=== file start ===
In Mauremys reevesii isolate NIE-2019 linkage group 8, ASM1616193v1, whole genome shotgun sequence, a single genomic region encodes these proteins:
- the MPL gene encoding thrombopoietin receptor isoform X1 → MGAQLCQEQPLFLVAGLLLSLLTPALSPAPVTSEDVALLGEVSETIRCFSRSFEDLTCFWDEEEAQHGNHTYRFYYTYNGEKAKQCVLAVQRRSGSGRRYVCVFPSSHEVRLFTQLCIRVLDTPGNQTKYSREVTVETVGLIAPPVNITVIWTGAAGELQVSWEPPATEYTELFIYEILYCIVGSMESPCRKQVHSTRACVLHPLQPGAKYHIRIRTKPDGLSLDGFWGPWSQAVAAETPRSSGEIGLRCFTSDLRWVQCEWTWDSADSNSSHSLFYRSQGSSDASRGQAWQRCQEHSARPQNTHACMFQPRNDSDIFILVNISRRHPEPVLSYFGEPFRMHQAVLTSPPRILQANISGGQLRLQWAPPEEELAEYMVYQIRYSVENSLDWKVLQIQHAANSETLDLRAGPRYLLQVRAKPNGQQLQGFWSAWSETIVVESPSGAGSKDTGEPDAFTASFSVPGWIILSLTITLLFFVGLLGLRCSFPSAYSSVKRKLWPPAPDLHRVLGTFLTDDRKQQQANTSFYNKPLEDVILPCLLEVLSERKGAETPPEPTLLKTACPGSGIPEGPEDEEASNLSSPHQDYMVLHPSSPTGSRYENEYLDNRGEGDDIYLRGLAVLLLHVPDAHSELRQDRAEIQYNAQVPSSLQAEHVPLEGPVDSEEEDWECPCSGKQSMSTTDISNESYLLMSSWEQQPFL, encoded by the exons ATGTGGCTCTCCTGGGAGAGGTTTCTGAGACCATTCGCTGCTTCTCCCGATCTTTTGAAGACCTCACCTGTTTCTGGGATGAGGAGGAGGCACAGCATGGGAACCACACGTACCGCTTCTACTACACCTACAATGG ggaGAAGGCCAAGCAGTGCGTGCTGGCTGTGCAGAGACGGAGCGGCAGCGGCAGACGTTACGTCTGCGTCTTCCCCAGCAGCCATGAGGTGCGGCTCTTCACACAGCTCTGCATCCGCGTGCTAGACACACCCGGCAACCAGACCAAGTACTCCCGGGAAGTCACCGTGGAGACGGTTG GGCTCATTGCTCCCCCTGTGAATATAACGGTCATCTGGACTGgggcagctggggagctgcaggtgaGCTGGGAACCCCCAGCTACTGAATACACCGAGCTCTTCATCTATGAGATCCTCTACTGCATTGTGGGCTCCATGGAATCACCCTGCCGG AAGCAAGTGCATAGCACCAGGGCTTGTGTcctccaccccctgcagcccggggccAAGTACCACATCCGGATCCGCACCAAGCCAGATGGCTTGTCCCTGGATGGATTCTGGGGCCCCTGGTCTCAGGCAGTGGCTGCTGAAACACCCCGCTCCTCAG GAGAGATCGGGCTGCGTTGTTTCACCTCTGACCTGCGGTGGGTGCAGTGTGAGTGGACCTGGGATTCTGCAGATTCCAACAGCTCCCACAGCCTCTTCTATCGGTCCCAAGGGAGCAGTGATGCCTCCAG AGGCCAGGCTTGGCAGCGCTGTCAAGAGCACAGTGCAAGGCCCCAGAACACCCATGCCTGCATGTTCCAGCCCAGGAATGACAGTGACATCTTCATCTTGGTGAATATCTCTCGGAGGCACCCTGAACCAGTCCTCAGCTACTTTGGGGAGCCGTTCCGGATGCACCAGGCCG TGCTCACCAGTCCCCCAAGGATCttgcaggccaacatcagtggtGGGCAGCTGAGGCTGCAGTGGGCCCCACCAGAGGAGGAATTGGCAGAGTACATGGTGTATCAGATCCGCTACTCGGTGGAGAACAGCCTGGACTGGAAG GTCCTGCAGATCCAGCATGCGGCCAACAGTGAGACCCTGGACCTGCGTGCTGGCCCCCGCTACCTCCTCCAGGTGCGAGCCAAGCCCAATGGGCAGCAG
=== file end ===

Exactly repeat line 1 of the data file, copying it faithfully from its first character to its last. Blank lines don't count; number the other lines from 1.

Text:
In Mauremys reevesii isolate NIE-2019 linkage group 8, ASM1616193v1, whole genome shotgun sequence, a single genomic region encodes these proteins: